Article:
Restricting calories is known to improve health, increase lifespan and protect the brain, but much of how it does that has remained a mystery. But now, a team of scientists at Buck Institute for Research on Ageing in California say they’ve found a gene that’s not only necessary for lifespan extension that comes with dietary restriction but is also essential for healthy brain ageing.
“When people restrict the amount of food they eat, they typically think it might affect their digestive tract or fat buildup, but not necessarily about how it affects the brain,” says Kenneth Wilson, Ph.D., Buck postdoc and first author of the study, published in Nature Communications. “As it turns out, [there] is a gene that is important in the brain.”
Using fruit flies and human cells, the team has demonstrated a detailed cellular mechanism of how dietary restriction can delay ageing and slow the progression of neurodegenerative diseases.
“We found a neuron-specific response that mediates the neuroprotection of dietary restriction,” says Buck Professor Pankaj Kapahi, Ph.D., co-senior author of the study. “Strategies such as intermittent fasting or caloric restriction, which limit nutrients, may enhance levels of this gene to mediate its protective effects.”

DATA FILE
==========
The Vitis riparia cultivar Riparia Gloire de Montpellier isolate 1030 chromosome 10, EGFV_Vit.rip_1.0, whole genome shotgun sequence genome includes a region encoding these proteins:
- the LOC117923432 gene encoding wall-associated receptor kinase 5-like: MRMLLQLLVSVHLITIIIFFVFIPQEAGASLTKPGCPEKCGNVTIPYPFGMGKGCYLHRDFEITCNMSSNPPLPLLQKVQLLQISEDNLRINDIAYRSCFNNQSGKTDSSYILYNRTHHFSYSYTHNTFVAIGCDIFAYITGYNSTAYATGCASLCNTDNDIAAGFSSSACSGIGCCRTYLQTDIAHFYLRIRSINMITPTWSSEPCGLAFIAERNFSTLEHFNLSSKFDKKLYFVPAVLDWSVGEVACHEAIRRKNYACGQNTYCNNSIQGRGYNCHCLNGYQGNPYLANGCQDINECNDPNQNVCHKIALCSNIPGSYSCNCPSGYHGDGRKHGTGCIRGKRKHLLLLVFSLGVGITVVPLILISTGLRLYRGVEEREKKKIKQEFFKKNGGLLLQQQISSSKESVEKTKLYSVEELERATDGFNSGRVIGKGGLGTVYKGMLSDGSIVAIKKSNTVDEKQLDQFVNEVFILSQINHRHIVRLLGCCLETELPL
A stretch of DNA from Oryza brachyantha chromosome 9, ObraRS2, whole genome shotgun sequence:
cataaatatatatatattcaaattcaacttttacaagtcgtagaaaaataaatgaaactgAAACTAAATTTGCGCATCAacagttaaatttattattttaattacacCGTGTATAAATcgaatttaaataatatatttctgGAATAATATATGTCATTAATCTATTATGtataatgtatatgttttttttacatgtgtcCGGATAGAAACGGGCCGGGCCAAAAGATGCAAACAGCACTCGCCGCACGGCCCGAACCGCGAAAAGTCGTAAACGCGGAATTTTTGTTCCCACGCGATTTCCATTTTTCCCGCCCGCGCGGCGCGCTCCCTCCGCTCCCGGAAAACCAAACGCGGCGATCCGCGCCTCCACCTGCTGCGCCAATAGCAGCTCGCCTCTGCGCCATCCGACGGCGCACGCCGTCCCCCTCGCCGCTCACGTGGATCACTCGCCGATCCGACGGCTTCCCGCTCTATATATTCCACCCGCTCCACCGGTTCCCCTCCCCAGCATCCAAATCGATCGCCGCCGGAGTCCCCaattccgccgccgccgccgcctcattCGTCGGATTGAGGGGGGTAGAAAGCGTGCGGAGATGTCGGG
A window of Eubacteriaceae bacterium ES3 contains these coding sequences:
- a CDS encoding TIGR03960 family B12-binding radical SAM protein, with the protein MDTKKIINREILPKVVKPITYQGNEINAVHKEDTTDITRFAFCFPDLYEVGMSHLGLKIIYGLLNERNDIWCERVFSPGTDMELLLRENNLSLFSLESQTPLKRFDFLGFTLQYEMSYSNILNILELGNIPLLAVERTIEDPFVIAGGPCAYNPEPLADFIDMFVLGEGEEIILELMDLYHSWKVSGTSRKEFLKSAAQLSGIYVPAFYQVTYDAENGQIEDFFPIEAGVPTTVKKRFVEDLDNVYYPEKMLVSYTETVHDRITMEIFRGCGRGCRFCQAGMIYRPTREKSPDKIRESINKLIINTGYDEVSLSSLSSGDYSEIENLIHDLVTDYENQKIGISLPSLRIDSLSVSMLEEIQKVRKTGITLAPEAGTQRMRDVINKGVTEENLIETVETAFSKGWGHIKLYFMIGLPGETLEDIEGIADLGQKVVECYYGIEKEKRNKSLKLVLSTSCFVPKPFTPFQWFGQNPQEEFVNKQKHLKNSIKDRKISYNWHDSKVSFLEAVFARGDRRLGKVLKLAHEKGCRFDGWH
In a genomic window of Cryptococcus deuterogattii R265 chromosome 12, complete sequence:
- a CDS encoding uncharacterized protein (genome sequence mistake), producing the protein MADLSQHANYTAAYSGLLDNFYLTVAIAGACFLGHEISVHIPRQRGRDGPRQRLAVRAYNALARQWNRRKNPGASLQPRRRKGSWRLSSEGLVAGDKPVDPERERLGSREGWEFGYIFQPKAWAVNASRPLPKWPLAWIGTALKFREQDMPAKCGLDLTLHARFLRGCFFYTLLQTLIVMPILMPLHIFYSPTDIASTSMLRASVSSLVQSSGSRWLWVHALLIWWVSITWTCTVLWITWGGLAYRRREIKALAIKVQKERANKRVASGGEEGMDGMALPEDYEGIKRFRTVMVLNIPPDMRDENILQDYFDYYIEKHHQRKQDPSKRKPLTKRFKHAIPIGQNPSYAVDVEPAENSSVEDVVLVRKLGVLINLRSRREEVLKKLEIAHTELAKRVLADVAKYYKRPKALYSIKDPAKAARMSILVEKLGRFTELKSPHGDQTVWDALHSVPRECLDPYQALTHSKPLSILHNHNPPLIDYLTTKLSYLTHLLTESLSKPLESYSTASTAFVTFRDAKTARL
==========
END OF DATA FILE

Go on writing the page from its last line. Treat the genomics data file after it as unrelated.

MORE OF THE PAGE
Buck Institute researchers had already shown that dietary restriction improves lifespan and healthspan, but because everyone is different and responds differently to reduced calories, there are many yet to be discovered processes in play. (The project started out attempting to understand why different people respond to diets in different ways.)
After a series of in-depth tests, the team found a gene called OXR1 that affects the retromer, a set of proteins necessary for recycling cellular proteins and lipids. “The retromer is an important mechanism in neurons because it determines the fate of all proteins that are brought into the cell,” says Wilson. Retromer dysfunction has been associated with age-related neurodegenerative diseases, specifically Alzheimer’s and Parkinson’s diseases.
Overall, their results show how dietary restriction slows brain ageing; put simply, OXR1 maintains the retromer in humans.
“Diet is influencing this gene. By eating less, you are actually enhancing this mechanism of proteins being sorted properly in your cells, because your cells are enhancing the expression of OXR1,” says Wilson.
The team speculates that excess expression of OXR1 might help extend lifespan. “Our next step is to identify specific compounds that increase the levels of OXR1 during ageing to delay brain ageing,” says Buck Professor Lisa Ellerby, Ph.D., co-senior author of the study.
"Hopefully from this we can get more of an idea of why our brains degenerate in the first place. Diet impacts all the processes in your body,” Wilson notes. “I think this work supports efforts to follow a healthy diet, because what you eat is going to affect more than you know.”